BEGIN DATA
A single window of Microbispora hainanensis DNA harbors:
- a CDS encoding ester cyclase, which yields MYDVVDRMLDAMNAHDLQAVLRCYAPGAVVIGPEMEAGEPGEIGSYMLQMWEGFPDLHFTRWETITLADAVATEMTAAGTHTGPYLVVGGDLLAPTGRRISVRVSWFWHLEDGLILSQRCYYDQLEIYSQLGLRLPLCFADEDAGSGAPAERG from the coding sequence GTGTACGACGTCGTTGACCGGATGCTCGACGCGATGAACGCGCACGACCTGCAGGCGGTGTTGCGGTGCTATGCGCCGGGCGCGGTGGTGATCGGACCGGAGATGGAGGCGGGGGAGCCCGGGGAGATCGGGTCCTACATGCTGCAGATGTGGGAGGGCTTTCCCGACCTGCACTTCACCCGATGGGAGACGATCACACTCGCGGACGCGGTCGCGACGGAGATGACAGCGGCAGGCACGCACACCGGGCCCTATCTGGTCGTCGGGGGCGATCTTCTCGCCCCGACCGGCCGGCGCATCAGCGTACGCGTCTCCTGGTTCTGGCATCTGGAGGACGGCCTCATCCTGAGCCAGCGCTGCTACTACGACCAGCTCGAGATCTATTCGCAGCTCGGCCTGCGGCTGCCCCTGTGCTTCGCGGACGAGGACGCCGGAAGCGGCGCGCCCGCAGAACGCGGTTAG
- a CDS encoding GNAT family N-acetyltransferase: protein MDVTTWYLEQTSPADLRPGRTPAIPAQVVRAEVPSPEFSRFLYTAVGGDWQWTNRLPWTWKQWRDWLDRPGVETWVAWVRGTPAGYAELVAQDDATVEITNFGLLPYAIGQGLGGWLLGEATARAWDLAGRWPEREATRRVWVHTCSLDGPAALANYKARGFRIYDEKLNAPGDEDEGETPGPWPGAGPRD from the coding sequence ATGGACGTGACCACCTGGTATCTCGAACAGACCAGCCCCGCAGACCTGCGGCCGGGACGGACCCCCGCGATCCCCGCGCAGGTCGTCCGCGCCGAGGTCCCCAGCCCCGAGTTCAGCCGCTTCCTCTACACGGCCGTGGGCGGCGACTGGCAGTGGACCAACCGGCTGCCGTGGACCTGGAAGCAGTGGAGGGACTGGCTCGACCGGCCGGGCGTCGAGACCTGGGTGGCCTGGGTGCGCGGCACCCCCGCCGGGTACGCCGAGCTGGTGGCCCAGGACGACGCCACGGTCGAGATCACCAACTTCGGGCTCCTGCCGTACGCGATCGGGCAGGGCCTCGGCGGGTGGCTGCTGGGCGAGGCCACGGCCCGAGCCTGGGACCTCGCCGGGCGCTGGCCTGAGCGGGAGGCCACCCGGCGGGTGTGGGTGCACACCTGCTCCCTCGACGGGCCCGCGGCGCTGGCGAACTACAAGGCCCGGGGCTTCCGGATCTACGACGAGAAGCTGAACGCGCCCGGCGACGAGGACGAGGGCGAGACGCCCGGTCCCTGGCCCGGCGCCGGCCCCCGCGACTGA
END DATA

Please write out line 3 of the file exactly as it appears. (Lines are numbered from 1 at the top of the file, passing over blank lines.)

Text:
- a CDS encoding GNAT family N-acetyltransferase: protein MDVTTWYLEQTSPADLRPGRTPAIPAQVVRAEVPSPEFSRFLYTAVGGDWQWTNRLPWTWKQWRDWLDRPGVETWVAWVRGTPAGYAELVAQDDATVEITNFGLLPYAIGQGLGGWLLGEATARAWDLAGRWPEREATRRVWVHTCSLDGPAALANYKARGFRIYDEKLNAPGDEDEGETPGPWPGAGPRD from the coding sequence ATGGACGTGACCACCTGGTATCTCGAACAGACCAGCCCCGCAGACCTGCGGCCGGGACGGACCCCCGCGATCCCCGCGCAGGTCGTCCGCGCCGAGGTCCCCAGCCCCGAGTTCAGCCGCTTCCTCTACACGGCCGTGGGCGGCGACTGGCAGTGGACCAACCGGCTGCCGTGGACCTGGAAGCAGTGGAGGGACTGGCTCGACCGGCCGGGCGTCGAGACCTGGGTGGCCTGGGTGCGCGGCACCCCCGCCGGGTACGCCGAGCTGGTGGCCCAGGACGACGCCACGGTCGAGATCACCAACTTCGGGCTCCTGCCGTACGCGATCGGGCAGGGCCTCGGCGGGTGGCTGCTGGGCGAGGCCACGGCCCGAGCCTGGGACCTCGCCGGGCGCTGGCCTGAGCGGGAGGCCACCCGGCGGGTGTGGGTGCACACCTGCTCCCTCGACGGGCCCGCGGCGCTGGCGAACTACAAGGCCCGGGGCTTCCGGATCTACGACGAGAAGCTGAACGCGCCCGGCGACGAGGACGAGGGCGAGACGCCCGGTCCCTGGCCCGGCGCCGGCCCCCGCGACTGA